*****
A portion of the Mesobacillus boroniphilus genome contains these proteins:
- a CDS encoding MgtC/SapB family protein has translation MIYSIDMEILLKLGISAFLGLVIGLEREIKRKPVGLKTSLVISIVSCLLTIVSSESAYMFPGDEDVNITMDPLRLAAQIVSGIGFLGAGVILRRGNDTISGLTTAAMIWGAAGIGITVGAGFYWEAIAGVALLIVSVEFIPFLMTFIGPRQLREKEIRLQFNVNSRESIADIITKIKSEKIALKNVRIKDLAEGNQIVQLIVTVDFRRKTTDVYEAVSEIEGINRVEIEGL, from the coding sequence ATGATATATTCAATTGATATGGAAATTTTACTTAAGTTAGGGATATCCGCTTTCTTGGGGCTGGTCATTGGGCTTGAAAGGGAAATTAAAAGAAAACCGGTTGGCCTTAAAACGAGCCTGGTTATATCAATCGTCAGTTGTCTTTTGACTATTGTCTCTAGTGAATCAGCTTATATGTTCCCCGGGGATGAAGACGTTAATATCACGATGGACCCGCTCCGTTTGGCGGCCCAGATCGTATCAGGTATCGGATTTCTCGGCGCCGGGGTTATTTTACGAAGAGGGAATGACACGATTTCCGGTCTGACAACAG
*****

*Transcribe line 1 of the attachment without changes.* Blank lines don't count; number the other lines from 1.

A portion of the Mesobacillus boroniphilus genome contains these proteins: